Google Will Become an AI Company
For quite some time I’ve been pretty down on GOOG. Not the company, Google, but the stock in it. The reason, I realized, is that I’ve been thinking of Google as a search company and search as a market is largely played out. There’ll be some growth from mobile, though much of it cannibalistic, and some further increases from local and just general demographic shifts as the web insinuates itself further and further into more people’s lives. But overall search will remain an industry measured in the tens of billions for quite some time, and their stratospheric stock prices have left better investments in many other corners of the market.
My thinking might have been wrong though because Google isn’t a search company. Right now they’re a product development company (and generally a poor one) funded by search. In the future, though, they’re going to transition to an artificial intelligence company. They’re already halfway there. Search is just the problem they first applied AI to, and the one they’ve grown to dominate. In the future they will have much bigger fish to fry. While Facebook is still trying to figure how to make money off of people sharing pictures, Google may be revolutionizing one industry after another by pushing the bounds of what software can do.
Take the automotive industry. That’s nearly two orders of magnitude larger than search. To put that another way, if Google managed to scoop up just 2% of that industry they’d have more than doubled their revenue. With their driverless car project, I think they’ve got a shot of taking a much bigger slice of the pie than that.
Imagine a world in which all cars drove themselves. Seriously think about the ramifications. Here are just a few:
1. Cars may be cheaper and/or higher markup. Mechanical drivers will eventually reach a point where errors are no longer a common occurrence, and as a result, safety regulations (which currently add significant expense to cars) could be greatly relaxed. The conversion to electric cars (which will have to occur, as fossil fuels won’t be able to accommodate the meteoric rise in drive time) will also eliminate expensive exhaust systems.
2. Children could own cars. Don’t feel like schlepping your kid to soccer practice? Just buy them a car. Age restrictions on driving only exist because children can’t be trusted not to kill themselves or others on the road. If a machine is driving for them that’s no longer an issue. Parental controls will easily alleviate other concerns.
3. The beverage industry will grow. Designated drivers are a thing of the past. Go to the bar, get wasted, have your car take you home. Hell, get a rum and Coke to go on your way out the door. How many times have you had a beer or two less than you wanted to because you knew you had to drive home? Never again.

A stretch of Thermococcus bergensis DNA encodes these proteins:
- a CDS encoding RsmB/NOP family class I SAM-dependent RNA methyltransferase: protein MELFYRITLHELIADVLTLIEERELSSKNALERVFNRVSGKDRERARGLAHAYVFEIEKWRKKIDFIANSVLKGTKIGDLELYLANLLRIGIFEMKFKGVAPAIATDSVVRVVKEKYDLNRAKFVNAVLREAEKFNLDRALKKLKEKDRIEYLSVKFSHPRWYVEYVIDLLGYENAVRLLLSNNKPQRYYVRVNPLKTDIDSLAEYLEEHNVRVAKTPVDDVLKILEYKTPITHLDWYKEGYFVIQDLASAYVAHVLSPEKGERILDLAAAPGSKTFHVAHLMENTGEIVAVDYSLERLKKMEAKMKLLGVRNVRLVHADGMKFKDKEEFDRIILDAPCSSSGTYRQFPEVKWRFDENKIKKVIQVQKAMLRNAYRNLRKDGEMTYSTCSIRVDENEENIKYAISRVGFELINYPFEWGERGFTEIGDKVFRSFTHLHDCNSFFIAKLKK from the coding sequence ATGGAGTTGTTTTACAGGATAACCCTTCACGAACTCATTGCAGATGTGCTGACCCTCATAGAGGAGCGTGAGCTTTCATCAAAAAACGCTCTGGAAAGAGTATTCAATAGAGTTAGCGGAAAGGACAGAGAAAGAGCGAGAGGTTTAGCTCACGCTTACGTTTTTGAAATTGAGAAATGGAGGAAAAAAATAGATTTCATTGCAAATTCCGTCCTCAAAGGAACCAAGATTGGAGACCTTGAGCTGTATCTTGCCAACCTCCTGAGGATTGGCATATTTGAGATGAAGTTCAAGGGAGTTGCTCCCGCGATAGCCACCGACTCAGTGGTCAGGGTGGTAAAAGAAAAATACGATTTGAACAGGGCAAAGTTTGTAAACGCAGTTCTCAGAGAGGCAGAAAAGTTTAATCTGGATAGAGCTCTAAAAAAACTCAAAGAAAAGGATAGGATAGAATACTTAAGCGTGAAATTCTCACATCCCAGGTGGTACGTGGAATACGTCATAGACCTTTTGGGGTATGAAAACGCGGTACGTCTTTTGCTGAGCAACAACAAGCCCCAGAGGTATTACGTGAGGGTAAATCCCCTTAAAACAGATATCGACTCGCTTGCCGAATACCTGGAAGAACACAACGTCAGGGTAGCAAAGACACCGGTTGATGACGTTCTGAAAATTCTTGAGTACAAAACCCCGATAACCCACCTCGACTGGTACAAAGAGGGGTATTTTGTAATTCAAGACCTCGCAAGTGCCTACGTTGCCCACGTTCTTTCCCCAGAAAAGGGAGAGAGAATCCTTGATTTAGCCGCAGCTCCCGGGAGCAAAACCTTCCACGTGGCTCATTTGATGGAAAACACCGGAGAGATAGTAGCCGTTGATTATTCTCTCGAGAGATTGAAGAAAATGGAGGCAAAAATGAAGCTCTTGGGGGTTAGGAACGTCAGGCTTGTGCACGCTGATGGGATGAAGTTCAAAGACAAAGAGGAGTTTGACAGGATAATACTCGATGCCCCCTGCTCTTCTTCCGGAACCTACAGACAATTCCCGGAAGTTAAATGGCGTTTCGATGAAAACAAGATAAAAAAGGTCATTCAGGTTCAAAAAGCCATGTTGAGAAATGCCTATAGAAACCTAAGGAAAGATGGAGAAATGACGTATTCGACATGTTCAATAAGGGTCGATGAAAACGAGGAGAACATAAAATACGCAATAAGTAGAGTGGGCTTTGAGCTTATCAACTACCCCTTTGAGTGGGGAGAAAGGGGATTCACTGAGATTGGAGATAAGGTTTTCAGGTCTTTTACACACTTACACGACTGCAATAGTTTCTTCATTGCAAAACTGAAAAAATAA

4. Speed limits will be unnecessary. A mechanical driver processes information so close to instantaneously that mechanical limits will be the only factor restricting speed. Cars that can travel at 200 mph will become common and fetch premiums.
5. Traffic, too, will become a thing of the past. Slowdowns are caused entirely by human error. Accidents, people stopping abruptly, merging poorly, etc. Intelligent routing and better driving will mean that you’ll maintain top speed throughout your trips.
6. The map will shrink greatly. Right now I live about 30 miles from my office and the commute is on the very edge of what I can stand. Make my car driverless (freeing me up to watch TV, read a book, catch up on emails, etc.) and able to travel at twice the speed, and spend the entire trip at top speed (rather than slowing down and speeding up on the highway) and I could feasibly live as far as 100 mph away. Since the area of a circle is proportionate to the square of the radius my possible housing locations just grew by about 11x.
7. Urbanization will reverse. Why pay $3,000/month for a flat in Manhattan when you can get from 100 miles upstate to work in 30 minutes? That’s enough time to watch The Daily Show on the way in anyway.
8. Airlines will be devastated. Why fly from New York to Chicago? Just hop in the car, watch a couple movies (on the screen that is mounted where Wikipedia says that something called a “steering wheel” used to be) and you’re there.
9. Other forms of public transport won’t fare much better. A driverless cab won’t cost much more than a bus (which also will be driverless) but will be a hell of a lot nicer. Don’t even get me started on subways.
I could go on but you get the point. Whoever invents the driverless car is going to make a lot of money. Possibly more than anyone has ever made before by an order of magnitude. This could be Google. I’m not saying it will be them. There’s far too much standing in between us and the driverless future to predict something like that accurately, especially since many of the obstacles are governmental. But it does seem as if it almost has to happen eventually, and right now they’re probably the frontrunner.
And that’s just one industry. Imagine customer service. A program that could do as good of a job as a real call center rep could simultaneously decrease costs and improve service. It would replace millions of employees nearly overnight. How much could that make? There’s almost no industry that can’t be greatly improved by AI.
So while as a search or mediocre product development company GOOG is starting to like more like a blue chip, I think as an AI company, Google has a shot of generating massive growth.